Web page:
With Mookie Betts jumping out to one of the hottest starts to the season in the MLB, there’s been a lot of talk within Red Sox Nation about moving him from leadoff to the 3rd spot in the order. The 3-hole has been traditionally reserved for a team’s best all-around hitter, which one could say (without much argument) is unequivocally Betts. So, it would certainly make sense to move him two spots back, until you dig a little deeper into the prospect of it, of course.
Aside from the fact that Betts has stated that he prefers hitting leadoff, the stats back up the strategy of putting him there.
Betts has spent almost all of his time in the Bigs hitting leadoff for the Red Sox. In 394 games batting there, he has a .295/.353/.867 slash line with 65 HR, 224 RBI and 276 runs in 1,650 plate appearances. This puts him up towards the top of almost every major statistical hitting category. His best season from the leadoff spot was 2016, where he hit .314/.355/.901 with 23 HR, 74 RBI and 89 runs over 516 PA. Betts finished 2nd in MVP voting that year and acted as the setup man for career years from Hanley Ramirez and David Ortiz.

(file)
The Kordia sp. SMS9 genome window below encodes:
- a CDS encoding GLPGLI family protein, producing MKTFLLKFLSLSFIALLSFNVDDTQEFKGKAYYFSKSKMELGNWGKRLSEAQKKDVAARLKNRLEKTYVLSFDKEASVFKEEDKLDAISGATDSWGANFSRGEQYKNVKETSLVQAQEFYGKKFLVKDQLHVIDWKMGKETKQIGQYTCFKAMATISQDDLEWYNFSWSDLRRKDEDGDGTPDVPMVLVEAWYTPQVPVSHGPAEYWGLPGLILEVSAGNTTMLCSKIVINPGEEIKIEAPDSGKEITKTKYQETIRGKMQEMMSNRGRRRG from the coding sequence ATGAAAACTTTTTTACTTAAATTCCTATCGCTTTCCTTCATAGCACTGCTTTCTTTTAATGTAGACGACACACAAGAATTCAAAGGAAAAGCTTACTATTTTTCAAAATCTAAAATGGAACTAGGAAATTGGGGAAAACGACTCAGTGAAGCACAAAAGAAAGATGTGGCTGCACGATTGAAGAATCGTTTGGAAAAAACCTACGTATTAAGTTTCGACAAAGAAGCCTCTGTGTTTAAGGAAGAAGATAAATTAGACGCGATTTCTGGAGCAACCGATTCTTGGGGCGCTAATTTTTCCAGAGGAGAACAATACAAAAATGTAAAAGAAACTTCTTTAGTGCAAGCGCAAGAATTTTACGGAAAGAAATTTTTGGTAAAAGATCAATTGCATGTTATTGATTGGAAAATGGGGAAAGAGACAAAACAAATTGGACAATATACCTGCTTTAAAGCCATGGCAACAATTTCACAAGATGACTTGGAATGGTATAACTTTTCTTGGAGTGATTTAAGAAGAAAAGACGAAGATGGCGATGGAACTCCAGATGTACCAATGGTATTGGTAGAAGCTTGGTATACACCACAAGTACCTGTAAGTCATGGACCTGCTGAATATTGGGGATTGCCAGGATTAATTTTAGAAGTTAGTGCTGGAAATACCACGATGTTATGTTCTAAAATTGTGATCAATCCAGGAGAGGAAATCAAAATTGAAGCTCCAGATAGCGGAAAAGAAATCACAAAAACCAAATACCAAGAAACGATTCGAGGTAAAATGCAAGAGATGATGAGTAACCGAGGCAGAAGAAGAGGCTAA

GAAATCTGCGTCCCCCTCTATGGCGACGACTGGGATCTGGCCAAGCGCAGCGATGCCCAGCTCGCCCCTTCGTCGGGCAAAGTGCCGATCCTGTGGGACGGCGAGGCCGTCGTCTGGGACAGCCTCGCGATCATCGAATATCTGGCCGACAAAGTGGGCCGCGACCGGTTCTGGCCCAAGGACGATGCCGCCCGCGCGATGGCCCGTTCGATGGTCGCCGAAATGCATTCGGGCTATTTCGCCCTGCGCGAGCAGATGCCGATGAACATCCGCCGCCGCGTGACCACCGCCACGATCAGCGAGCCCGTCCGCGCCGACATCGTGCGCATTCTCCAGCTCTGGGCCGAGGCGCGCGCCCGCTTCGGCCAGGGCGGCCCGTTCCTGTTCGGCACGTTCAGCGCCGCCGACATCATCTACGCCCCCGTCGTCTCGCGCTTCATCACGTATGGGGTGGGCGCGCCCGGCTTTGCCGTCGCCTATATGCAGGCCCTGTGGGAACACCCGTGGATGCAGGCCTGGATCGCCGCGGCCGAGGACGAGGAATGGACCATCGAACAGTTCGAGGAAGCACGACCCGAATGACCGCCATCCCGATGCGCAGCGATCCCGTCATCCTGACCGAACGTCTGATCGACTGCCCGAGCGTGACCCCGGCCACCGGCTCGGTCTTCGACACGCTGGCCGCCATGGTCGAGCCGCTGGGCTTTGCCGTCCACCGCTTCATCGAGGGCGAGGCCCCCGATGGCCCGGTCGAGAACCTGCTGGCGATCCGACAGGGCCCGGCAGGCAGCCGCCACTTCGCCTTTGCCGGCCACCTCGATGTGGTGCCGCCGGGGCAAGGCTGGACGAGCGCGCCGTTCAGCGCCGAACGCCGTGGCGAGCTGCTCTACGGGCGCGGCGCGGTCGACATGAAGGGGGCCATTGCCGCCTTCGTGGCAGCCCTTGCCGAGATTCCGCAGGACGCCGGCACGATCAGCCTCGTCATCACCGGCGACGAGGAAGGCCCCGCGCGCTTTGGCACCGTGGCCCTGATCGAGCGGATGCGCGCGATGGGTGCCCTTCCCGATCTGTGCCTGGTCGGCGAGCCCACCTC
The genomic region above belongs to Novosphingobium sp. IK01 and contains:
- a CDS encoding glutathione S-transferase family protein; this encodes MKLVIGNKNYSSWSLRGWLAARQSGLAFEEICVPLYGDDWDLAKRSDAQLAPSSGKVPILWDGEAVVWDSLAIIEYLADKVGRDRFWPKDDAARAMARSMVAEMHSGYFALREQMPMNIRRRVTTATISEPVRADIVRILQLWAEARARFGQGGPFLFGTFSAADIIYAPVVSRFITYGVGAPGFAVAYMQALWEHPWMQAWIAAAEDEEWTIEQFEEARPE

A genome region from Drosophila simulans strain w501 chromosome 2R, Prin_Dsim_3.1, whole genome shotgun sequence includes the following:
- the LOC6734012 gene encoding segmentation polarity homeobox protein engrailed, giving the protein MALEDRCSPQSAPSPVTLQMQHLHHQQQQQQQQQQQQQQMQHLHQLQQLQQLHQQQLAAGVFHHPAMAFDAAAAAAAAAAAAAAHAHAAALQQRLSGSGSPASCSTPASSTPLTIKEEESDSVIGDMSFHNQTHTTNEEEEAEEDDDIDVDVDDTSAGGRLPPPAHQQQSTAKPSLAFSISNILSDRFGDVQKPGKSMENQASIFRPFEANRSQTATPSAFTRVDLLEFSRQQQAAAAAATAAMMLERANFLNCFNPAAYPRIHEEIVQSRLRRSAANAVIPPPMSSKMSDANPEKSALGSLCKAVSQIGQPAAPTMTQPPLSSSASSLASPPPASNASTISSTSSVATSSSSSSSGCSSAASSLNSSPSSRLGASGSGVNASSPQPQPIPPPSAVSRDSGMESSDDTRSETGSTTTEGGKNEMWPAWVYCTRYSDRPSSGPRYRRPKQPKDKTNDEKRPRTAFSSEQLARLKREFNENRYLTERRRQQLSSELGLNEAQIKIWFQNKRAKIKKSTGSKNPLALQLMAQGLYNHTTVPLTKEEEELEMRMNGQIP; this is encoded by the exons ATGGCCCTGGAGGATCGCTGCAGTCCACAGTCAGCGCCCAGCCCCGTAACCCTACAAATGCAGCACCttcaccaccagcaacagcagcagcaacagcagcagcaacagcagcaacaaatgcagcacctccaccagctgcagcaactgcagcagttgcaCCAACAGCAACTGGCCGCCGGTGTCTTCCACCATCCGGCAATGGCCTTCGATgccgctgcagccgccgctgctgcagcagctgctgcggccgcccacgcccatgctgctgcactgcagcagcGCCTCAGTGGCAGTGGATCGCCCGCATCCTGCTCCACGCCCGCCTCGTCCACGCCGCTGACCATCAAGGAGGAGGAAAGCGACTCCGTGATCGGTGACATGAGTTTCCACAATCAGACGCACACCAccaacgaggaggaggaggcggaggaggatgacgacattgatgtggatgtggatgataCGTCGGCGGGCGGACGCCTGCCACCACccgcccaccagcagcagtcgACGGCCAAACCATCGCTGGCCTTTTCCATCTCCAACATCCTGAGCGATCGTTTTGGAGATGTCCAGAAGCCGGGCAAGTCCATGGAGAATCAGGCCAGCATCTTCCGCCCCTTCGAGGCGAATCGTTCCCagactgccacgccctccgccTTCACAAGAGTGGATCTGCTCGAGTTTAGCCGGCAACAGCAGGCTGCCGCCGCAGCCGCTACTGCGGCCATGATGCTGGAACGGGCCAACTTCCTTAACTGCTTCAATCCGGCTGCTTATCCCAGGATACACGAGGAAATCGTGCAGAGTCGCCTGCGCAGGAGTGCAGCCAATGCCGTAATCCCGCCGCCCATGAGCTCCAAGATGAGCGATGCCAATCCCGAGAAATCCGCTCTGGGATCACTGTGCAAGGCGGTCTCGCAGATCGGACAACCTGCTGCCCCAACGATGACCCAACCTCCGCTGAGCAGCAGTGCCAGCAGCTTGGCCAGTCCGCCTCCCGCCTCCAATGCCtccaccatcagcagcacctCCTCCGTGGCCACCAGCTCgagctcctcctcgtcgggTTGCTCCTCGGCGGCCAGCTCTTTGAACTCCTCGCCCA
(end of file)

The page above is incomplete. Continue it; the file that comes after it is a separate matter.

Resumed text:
(Betts ranked 2nd in WAR for 2016, the year in which he posted his best season from the leadoff spot in the order, behind only MVP Mike Trout. Photo credit: ESPN)
Compare that to his numbers from the 3-spot, where Betts is hitting .281/.350/.827 with 9 HR, 38 RBI and 25 runs in 226 career PA, admittedly a far smaller sample size. He received his most PA’s hitting 3rd last year, 2017, where he posted a .270/.355/.815 slash line with just 6 HR, 28 RBI and 17 runs in 172 PA.
The last point to make is the amount of plate appearances he would receive batting 1st vs. batting 3rd. On average, a leadoff hitter sees 762 PA in a single year, compared to 725 for a 3rd hitter. That’s within an average lineup, and many would consider this Red Sox order to be above average, at worst, so it would be perfectly fair to tack on 10-20 more PA from the leadoff spot for Betts, meaning 40-60 more chances for him to swing the bat, reach base, and make things happen.
To sum it all up, Betts is an elite Major League player with all 5 tools at his disposal, but he hits almost 40 points better from the leadoff spot, with an OPS almost 80 points higher. He’d receive an extra 40-60 PA from leadoff, and with big bats like Hanley Ramirez and J.D. Martinez hitting behind him, he’d be allowed more opportunities to be the catalyst for this potentially potent Boston offense. This is an easy call to keep him right where he is.